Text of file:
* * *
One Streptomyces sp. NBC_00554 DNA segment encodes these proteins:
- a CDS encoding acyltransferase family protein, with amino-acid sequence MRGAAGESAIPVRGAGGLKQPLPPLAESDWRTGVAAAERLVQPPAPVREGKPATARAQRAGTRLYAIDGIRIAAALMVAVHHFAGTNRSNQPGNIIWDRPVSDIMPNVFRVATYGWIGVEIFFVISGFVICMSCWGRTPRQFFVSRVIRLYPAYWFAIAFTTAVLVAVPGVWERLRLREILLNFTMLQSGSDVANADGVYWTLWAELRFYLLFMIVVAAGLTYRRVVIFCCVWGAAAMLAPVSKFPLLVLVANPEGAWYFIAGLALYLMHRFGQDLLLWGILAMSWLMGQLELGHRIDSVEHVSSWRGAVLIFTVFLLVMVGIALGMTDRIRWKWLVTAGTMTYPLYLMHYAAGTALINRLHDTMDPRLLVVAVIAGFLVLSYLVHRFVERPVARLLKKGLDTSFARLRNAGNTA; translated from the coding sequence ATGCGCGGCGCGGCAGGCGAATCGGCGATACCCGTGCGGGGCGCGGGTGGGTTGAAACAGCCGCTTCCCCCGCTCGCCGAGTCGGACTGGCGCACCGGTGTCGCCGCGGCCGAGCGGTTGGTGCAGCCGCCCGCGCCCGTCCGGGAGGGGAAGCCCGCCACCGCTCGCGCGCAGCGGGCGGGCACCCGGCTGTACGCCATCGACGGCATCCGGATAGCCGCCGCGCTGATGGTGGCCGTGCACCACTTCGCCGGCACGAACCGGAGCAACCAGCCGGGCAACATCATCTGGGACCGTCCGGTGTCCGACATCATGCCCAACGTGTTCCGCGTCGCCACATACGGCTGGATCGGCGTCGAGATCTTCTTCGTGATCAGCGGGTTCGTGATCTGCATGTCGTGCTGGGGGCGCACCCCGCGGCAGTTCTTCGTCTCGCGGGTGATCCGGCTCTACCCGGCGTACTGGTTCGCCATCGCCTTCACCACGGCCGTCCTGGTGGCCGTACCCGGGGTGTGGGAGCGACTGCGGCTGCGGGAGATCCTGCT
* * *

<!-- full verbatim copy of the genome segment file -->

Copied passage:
One Streptomyces sp. NBC_00554 DNA segment encodes these proteins:
- a CDS encoding acyltransferase family protein, with amino-acid sequence MRGAAGESAIPVRGAGGLKQPLPPLAESDWRTGVAAAERLVQPPAPVREGKPATARAQRAGTRLYAIDGIRIAAALMVAVHHFAGTNRSNQPGNIIWDRPVSDIMPNVFRVATYGWIGVEIFFVISGFVICMSCWGRTPRQFFVSRVIRLYPAYWFAIAFTTAVLVAVPGVWERLRLREILLNFTMLQSGSDVANADGVYWTLWAELRFYLLFMIVVAAGLTYRRVVIFCCVWGAAAMLAPVSKFPLLVLVANPEGAWYFIAGLALYLMHRFGQDLLLWGILAMSWLMGQLELGHRIDSVEHVSSWRGAVLIFTVFLLVMVGIALGMTDRIRWKWLVTAGTMTYPLYLMHYAAGTALINRLHDTMDPRLLVVAVIAGFLVLSYLVHRFVERPVARLLKKGLDTSFARLRNAGNTA; translated from the coding sequence ATGCGCGGCGCGGCAGGCGAATCGGCGATACCCGTGCGGGGCGCGGGTGGGTTGAAACAGCCGCTTCCCCCGCTCGCCGAGTCGGACTGGCGCACCGGTGTCGCCGCGGCCGAGCGGTTGGTGCAGCCGCCCGCGCCCGTCCGGGAGGGGAAGCCCGCCACCGCTCGCGCGCAGCGGGCGGGCACCCGGCTGTACGCCATCGACGGCATCCGGATAGCCGCCGCGCTGATGGTGGCCGTGCACCACTTCGCCGGCACGAACCGGAGCAACCAGCCGGGCAACATCATCTGGGACCGTCCGGTGTCCGACATCATGCCCAACGTGTTCCGCGTCGCCACATACGGCTGGATCGGCGTCGAGATCTTCTTCGTGATCAGCGGGTTCGTGATCTGCATGTCGTGCTGGGGGCGCACCCCGCGGCAGTTCTTCGTCTCGCGGGTGATCCGGCTCTACCCGGCGTACTGGTTCGCCATCGCCTTCACCACGGCCGTCCTGGTGGCCGTACCCGGGGTGTGGGAGCGACTGCGGCTGCGGGAGATCCTGCT